The timber-clad Côtes-d'Armor town of Dinan is a place I could return to again and again and still find something new. It is a beautiful place that sprawls over a hillside looking out over the River Rance. In fact, approaching it by river is a wonderful way to appreciate its perfectly preserved historical architecture. From the quayside, you can ascend the steep, cobbled Rue du Petit Fort and reach the old town. The walled citadel is a magical and fascinating place to visit, and is packed with architectural intrigue. There's the 14th-century Tower of St Anne (also known as the Castle of Dinan), the lofty aspect of which provides stunning views of the town and surrounding landscapes. Not only that, but these days it also plays host to a small museum.
There's also 15th-century La Tour de l'Horloge and St Saviour's Basilica, a fusion of Renaissance, Gothic and Romanesque styles that is notable for housing the heart of Bertrand du Guesclin of Brittany. Known as the Eagle of Brittany, he was a French military commander during the Hundred Years' War.
High over the river, there is also the stone viaduct, which was built by one Alexandre Gustave Eiffel.
Described as France's equivalent of Hay-on-Wye, Bécherel is a place of pilgrimage for lovers of French literature. In Ille-et-Vilaine, just to the north-west of regional capital Rennes, this beautiful little town houses no less than 15 bookshops (some of which also have cafés) that span lots of different genres. You can, quite often unearth a little gem there, such as a rare first edition. The town plays host to the Fête du Livre every Easter and there is a packed programme of bookish events throughout the year, including a reading festival in October.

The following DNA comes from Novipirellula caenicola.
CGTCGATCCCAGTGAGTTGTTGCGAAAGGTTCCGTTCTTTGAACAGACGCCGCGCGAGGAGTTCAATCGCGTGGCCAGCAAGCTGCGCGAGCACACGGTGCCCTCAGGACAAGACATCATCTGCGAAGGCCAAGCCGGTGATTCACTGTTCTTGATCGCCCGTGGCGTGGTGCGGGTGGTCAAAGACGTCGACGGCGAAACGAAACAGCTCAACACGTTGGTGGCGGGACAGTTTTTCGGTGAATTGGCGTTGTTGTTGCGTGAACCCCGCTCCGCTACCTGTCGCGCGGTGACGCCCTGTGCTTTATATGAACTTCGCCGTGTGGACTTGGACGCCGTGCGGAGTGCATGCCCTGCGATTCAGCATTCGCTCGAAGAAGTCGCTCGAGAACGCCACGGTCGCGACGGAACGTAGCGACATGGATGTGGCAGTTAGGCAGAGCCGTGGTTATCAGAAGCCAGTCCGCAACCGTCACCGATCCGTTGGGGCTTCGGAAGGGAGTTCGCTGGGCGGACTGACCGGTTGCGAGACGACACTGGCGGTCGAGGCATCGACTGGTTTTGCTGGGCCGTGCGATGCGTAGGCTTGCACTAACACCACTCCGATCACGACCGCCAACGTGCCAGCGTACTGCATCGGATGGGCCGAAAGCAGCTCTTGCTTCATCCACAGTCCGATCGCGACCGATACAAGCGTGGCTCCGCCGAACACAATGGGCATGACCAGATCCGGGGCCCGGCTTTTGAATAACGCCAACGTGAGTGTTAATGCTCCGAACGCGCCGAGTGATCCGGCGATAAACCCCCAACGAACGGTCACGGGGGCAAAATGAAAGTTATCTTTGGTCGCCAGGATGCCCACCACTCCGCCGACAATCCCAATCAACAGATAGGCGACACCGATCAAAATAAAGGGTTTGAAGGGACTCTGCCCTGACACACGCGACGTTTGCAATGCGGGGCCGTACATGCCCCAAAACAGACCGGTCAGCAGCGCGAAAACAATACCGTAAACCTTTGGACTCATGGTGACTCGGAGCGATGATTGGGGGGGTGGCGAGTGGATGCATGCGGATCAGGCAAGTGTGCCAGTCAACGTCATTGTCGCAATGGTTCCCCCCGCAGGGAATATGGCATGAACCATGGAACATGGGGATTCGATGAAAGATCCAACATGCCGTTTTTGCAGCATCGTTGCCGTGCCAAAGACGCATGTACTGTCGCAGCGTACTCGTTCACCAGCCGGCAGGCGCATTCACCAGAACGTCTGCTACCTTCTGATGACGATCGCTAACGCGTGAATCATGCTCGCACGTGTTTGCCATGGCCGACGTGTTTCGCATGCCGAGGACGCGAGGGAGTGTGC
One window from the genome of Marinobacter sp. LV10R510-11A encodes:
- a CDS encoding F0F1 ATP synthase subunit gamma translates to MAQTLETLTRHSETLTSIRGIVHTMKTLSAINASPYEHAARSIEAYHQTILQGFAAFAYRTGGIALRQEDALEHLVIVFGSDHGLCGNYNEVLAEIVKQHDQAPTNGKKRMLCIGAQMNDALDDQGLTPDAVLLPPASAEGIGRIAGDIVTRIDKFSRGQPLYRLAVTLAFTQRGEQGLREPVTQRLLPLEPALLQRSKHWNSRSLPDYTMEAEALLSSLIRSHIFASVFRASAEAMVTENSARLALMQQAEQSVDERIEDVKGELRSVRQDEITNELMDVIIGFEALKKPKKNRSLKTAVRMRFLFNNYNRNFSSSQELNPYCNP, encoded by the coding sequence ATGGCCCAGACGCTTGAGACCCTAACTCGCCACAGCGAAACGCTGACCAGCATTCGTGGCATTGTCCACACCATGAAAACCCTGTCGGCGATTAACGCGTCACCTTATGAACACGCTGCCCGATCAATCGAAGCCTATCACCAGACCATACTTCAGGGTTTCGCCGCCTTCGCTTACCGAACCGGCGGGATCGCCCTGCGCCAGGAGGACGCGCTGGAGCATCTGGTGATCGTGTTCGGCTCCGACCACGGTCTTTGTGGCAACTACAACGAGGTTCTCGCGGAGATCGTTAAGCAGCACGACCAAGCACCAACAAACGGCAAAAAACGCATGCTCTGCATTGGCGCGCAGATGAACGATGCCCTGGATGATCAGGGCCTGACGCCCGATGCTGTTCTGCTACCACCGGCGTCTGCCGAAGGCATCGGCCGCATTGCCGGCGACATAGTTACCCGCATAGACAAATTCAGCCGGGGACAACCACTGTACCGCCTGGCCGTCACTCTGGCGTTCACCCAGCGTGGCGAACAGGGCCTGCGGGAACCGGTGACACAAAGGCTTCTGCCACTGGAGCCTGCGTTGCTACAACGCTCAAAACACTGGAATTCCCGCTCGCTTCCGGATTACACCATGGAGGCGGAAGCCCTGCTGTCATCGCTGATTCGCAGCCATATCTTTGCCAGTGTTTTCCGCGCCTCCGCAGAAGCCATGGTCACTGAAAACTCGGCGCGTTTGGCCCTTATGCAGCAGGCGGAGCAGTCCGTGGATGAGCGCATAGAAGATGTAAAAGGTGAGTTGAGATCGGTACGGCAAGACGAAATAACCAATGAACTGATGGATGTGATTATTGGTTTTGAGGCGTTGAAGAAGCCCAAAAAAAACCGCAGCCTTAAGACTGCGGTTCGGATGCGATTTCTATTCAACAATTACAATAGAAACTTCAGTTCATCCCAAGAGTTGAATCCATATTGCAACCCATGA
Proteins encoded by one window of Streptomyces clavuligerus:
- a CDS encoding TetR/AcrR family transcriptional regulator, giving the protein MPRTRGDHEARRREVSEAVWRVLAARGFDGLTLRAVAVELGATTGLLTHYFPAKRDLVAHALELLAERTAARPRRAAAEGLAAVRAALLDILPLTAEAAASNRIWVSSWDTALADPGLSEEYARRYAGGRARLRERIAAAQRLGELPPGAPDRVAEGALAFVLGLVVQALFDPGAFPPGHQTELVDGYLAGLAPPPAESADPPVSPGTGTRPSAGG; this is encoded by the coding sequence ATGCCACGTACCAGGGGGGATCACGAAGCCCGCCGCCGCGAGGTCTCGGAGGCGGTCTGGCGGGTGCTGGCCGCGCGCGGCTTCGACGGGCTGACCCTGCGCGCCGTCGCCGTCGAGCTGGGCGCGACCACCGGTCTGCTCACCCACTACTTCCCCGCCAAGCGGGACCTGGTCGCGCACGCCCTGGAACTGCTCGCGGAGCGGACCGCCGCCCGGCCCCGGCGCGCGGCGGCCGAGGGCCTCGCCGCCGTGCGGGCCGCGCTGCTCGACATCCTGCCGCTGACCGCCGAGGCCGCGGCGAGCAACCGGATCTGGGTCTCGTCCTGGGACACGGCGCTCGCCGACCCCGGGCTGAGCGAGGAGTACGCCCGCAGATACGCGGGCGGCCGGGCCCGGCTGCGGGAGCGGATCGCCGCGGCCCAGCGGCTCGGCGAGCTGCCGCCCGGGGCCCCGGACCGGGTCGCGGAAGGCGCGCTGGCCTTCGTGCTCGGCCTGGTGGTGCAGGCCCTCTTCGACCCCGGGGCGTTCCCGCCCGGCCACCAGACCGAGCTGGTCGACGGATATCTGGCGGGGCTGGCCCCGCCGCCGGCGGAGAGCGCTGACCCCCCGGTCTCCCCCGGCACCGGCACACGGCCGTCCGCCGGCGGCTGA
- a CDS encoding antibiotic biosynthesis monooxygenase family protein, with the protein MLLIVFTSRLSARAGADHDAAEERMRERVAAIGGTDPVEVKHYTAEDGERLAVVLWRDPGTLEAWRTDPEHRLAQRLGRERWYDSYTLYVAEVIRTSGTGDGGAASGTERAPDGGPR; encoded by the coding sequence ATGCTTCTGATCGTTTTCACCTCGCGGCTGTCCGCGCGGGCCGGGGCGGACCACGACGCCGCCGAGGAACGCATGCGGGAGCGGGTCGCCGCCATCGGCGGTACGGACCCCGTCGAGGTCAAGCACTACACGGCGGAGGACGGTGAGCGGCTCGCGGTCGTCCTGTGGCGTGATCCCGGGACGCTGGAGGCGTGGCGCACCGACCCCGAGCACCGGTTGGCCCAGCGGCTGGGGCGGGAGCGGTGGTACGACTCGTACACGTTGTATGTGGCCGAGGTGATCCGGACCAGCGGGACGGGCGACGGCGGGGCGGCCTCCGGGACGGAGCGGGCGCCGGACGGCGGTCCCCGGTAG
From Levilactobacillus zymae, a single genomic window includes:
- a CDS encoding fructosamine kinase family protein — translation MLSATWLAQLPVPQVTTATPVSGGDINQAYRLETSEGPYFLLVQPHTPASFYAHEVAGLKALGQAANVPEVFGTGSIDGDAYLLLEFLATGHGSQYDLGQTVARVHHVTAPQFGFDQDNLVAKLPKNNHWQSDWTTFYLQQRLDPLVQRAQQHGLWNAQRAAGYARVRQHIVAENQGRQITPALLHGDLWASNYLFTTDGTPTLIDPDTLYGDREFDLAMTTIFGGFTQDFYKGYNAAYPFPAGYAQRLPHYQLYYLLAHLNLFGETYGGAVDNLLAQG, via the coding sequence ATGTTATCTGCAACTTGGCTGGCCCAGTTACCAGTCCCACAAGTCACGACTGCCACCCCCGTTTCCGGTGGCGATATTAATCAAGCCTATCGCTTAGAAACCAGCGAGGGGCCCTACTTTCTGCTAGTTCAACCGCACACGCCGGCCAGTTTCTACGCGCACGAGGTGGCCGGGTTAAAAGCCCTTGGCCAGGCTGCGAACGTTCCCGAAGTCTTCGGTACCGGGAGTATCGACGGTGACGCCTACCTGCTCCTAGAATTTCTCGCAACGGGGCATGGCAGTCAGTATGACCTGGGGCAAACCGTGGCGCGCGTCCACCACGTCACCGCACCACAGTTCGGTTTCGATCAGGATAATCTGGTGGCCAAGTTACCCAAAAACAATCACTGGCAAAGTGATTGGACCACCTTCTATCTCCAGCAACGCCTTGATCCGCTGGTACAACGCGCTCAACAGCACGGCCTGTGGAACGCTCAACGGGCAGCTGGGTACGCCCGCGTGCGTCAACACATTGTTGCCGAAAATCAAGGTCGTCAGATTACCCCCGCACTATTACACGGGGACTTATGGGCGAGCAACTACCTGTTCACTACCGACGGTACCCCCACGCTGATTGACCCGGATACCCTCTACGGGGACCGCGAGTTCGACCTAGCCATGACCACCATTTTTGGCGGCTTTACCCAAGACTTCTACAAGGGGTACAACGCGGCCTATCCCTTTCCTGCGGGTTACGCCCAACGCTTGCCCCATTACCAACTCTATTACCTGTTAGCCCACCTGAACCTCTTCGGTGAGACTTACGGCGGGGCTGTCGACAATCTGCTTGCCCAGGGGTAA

But in its earliest chapters, Bécherel was established in the 12th century, and rose to prominence in the 16th, when it gained fame for producing fine linen and hemp. There are still fine examples of its textile history now, such as the handsome merchants' houses in La Place des Anciennes Halles. In this town, turning a street corner is like turning a page, and there is so much to explore and learn. Other architectural points of note in the town include the 16th century inn, Hostellerie de l'Écu de Laval, and, just outside the town is the Château de Caradeuc. This was once the home of the Prosecutor of the Breton Parliament. The gardens form Brittany's biggest park and are embellished by many statues, monuments and ornamental ponds.
5 Monts d'Arrée
The Monts d'Arrée form one end of the huge Parc Naturel Régional d'Armorique, which spreads over much of Finistère and spans 172,0000 hectares.
Situated in the centre of Finistère, the Monts d'Arrée are the highest hills in Brittany. It is a wonderful area in which to walk, with glorious scenery, high, peaceful moorland and peat marshes (a fascinating and increasingly rare ecosystem in which you can see strange plants, including carnivorous specimens). The nature reserve at Menez Meur, which includes wolves and wild boar among its attractions, is also well worth a visit.
Meanwhile, Lac du Drennec is a good spot for swimmers and boasts a good seven-kilometre walk, and there are also more Neolithic sites here, including an alignment known as the Wedding Party, and a giant dolmen at Mougau Bihan.
Choosing the property
If you'd like to set your attachment to Brittany in stone, then there is certainly plenty of choice when it comes to property. With that famous shoreline, there are some gorgeous, traditional coastal properties as well as the grander breton malouinières houses, many of which date back to the 17th century. They are luxurious manor houses, that were originally conceived of as second homes.
Home to the regional capital, Rennes (which has the added bonus of an airport), Ille-et-Vilaine has the highest average resale-home value of the four departments, followed by Morbihan, then Finistère and finally Côtes-d'Armor. You will find the latest average property prices here and hundreds of properties in Brittany for sale here.
Want to know more about Brittany? Read our comprehensive regional guide to Brittany here